In his Falls Church office, lawyer Tim Freilich keeps a large photo of a $200 check.
On the document -- made out by a Vienna contractor to a day laborer he employed in 2000 -- the contractor had scribbled "void." When the worker tried to cash it, the bank refused.
"That type of thing goes on all the time," said Freilich, managing attorney of the local office of the Virginia Justice Center for Farm and Immigrant Workers, one of three main programs of the Legal Aid Justice Center.
Freilich's office, which represents low-wage immigrants in Northern Virginia, exists to ensure that those at the bottom of the economic ladder get fair treatment.
The center, created in 1998, represents nannies, construction workers, food preparers, landscape workers and others, many of whom speak no English and have little formal education.
The group recently came to the aid of Nader Sinnugrot when a siding-installation contractor paid him for only 45 of the 80 hours of work he had completed. With the center's help, Sinnugrot won a $900 court judgment. The check for the lost wages is "on its way," Sinnugrot reported with a wide smile last week.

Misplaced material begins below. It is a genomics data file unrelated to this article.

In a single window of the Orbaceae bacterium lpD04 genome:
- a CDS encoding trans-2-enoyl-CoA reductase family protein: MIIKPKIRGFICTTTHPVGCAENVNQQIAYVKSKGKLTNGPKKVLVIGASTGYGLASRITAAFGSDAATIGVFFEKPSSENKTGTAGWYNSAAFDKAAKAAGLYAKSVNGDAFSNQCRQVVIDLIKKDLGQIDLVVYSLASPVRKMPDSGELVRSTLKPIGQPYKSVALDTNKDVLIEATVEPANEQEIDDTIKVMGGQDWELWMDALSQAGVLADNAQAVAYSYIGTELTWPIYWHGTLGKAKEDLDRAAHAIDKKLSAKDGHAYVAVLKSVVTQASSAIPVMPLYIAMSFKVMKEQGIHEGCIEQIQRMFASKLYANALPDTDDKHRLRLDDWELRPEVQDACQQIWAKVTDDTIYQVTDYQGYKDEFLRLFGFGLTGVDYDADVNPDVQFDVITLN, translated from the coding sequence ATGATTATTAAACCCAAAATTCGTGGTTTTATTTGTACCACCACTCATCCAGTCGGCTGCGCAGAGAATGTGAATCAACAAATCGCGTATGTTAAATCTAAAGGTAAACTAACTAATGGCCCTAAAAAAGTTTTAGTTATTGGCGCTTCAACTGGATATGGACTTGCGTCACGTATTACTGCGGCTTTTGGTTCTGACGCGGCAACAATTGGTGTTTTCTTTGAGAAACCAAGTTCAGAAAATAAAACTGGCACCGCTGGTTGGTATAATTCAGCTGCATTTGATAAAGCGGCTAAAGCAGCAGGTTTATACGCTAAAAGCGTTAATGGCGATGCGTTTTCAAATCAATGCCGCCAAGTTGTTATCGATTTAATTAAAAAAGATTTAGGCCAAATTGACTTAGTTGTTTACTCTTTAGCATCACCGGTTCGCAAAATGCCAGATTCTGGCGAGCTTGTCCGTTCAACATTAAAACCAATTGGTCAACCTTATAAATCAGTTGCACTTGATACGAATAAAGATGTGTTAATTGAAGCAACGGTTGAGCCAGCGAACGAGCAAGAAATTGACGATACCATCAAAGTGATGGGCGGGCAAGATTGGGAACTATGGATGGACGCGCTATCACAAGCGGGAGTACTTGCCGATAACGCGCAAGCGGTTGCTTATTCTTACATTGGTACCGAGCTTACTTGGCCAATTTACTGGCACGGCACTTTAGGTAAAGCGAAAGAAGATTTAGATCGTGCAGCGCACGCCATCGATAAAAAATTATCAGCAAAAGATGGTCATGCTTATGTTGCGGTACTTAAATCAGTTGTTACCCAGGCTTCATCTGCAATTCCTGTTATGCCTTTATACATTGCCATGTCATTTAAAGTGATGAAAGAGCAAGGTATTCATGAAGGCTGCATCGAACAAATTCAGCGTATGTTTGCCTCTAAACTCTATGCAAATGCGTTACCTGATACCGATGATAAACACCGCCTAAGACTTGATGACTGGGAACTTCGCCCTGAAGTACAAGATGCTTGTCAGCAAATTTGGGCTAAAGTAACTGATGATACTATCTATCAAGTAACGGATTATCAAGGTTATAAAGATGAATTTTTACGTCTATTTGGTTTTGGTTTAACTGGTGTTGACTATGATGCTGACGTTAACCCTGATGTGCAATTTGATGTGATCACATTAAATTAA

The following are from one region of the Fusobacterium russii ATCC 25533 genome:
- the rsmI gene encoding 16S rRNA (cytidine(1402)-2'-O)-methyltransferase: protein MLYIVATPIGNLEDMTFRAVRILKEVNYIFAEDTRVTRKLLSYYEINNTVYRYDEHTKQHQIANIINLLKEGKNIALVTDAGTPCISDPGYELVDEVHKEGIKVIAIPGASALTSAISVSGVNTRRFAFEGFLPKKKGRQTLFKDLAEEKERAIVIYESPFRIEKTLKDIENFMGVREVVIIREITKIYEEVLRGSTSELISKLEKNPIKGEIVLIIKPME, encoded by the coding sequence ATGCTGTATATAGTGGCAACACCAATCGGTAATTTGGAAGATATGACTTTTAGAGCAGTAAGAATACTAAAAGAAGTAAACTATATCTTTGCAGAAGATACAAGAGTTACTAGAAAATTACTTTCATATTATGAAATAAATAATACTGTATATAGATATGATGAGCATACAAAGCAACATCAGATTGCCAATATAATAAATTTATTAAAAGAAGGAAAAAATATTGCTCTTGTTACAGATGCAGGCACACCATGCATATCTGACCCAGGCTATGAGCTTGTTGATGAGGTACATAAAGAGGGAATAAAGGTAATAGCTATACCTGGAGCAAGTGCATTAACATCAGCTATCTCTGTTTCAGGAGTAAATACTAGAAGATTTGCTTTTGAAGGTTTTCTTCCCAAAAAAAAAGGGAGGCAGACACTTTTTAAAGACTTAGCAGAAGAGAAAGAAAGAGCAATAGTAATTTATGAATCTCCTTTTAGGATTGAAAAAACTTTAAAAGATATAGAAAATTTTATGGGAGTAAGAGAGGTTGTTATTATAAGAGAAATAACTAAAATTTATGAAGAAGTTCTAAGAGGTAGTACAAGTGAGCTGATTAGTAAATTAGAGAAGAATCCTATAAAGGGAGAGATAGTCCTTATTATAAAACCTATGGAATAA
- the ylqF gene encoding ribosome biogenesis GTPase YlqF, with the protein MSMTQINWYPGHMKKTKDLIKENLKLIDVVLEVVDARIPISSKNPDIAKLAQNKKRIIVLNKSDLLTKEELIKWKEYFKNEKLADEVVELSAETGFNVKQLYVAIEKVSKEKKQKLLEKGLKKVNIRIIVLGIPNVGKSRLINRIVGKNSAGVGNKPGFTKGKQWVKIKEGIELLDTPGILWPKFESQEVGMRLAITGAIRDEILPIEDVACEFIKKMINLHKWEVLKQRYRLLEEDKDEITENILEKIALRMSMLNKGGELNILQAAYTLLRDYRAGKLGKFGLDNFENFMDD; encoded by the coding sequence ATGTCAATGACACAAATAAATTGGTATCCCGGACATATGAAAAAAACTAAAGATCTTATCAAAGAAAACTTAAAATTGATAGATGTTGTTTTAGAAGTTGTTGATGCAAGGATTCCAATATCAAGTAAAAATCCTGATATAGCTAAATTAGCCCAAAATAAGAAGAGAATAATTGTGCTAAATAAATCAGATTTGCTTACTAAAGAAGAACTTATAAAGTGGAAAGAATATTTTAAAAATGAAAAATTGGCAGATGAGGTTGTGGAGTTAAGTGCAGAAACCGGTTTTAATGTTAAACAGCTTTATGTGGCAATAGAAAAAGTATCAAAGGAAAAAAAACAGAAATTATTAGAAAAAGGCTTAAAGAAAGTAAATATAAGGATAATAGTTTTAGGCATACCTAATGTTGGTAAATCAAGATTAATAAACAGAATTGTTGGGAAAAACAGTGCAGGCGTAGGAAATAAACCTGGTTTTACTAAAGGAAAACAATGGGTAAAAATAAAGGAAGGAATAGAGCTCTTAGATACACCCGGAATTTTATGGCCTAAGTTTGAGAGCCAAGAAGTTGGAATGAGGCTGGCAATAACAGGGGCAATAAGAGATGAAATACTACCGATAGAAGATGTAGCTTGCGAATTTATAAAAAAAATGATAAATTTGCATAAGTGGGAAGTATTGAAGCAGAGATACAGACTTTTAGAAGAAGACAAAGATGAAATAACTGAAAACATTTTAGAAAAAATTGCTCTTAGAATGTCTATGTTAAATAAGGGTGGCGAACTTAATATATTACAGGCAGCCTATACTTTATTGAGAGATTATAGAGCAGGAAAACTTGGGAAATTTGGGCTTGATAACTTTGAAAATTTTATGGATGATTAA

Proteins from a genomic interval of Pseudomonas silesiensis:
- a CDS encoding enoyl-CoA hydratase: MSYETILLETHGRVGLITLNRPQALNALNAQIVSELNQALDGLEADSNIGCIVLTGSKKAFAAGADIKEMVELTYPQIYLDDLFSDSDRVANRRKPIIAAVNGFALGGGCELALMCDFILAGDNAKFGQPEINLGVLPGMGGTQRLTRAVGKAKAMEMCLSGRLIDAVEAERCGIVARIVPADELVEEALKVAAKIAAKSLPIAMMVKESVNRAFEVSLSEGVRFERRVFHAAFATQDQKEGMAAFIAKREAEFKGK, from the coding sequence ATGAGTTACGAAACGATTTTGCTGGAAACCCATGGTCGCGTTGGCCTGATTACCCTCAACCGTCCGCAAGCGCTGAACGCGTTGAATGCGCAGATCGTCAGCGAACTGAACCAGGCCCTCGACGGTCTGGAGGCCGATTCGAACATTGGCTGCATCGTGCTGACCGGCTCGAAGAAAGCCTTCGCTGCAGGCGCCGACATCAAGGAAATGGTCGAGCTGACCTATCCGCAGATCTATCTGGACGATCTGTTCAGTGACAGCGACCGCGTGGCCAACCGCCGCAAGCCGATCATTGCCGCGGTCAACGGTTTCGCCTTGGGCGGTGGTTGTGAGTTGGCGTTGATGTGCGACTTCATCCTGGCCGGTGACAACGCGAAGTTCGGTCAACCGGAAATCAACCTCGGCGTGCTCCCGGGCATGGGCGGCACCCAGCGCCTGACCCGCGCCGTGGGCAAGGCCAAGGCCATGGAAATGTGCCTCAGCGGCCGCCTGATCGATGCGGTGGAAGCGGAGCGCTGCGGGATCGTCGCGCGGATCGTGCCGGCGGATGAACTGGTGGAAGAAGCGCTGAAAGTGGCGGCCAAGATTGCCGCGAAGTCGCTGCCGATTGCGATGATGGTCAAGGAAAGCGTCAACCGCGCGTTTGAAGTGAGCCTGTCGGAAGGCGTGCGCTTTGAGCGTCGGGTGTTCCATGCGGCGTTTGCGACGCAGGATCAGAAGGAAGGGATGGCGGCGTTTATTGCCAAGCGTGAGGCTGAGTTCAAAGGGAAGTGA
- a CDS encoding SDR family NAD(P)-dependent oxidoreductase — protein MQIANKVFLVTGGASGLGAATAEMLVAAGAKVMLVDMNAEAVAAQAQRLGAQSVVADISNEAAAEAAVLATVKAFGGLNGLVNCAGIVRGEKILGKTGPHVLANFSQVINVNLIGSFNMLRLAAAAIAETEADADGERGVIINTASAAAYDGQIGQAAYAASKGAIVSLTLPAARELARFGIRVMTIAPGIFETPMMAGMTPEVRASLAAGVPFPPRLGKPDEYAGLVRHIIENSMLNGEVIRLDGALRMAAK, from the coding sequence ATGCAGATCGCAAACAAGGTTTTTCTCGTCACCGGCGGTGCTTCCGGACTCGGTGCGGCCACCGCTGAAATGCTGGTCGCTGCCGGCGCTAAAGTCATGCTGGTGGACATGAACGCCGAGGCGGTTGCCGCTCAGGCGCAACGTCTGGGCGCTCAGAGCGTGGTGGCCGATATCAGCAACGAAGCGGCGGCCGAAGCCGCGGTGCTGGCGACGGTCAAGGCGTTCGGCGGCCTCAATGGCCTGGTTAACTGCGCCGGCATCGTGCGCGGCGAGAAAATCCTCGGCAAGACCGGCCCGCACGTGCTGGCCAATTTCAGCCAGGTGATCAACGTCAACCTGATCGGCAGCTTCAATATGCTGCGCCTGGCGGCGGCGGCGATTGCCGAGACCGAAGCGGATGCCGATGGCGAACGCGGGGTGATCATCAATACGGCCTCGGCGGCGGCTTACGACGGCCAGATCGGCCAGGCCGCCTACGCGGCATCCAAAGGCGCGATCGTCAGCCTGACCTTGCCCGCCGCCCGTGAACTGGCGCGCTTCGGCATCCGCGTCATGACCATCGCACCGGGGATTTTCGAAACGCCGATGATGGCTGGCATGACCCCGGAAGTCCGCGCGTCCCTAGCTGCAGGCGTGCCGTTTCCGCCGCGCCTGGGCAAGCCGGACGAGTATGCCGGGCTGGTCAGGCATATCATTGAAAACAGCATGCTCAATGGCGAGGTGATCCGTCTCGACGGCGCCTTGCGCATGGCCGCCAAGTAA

These days, the center is facing its own financial crisis. With state funding for legal aid slashed, it has raised only $140,000 of its $320,000 budget for next year.
Still, the center is determined to push forward. Said Freilich: "We'll keep doing this work as long as we can."
Coalition Against Hunger
Wayne Rodgers enjoys feeding people almost as much as Julia Child does.
Rodgers founded the Haymarket-based Coalition Against Hunger in 1989. He and Director of Operations Priscilla Delean run the nonprofit with an outstretched hand and a big heart. No one is turned away.
"Are they hungry?" Rodgers asks. If they are, he feeds them. "If they've got problems they want to talk about, we'll talk to them."
Delean said the coalition serves a core group of about 40 regulars and as many or more walk-ins on any given day. The group also delivers meals and clothes to homes in some cases. Last year, about 2,800 people were helped, she said.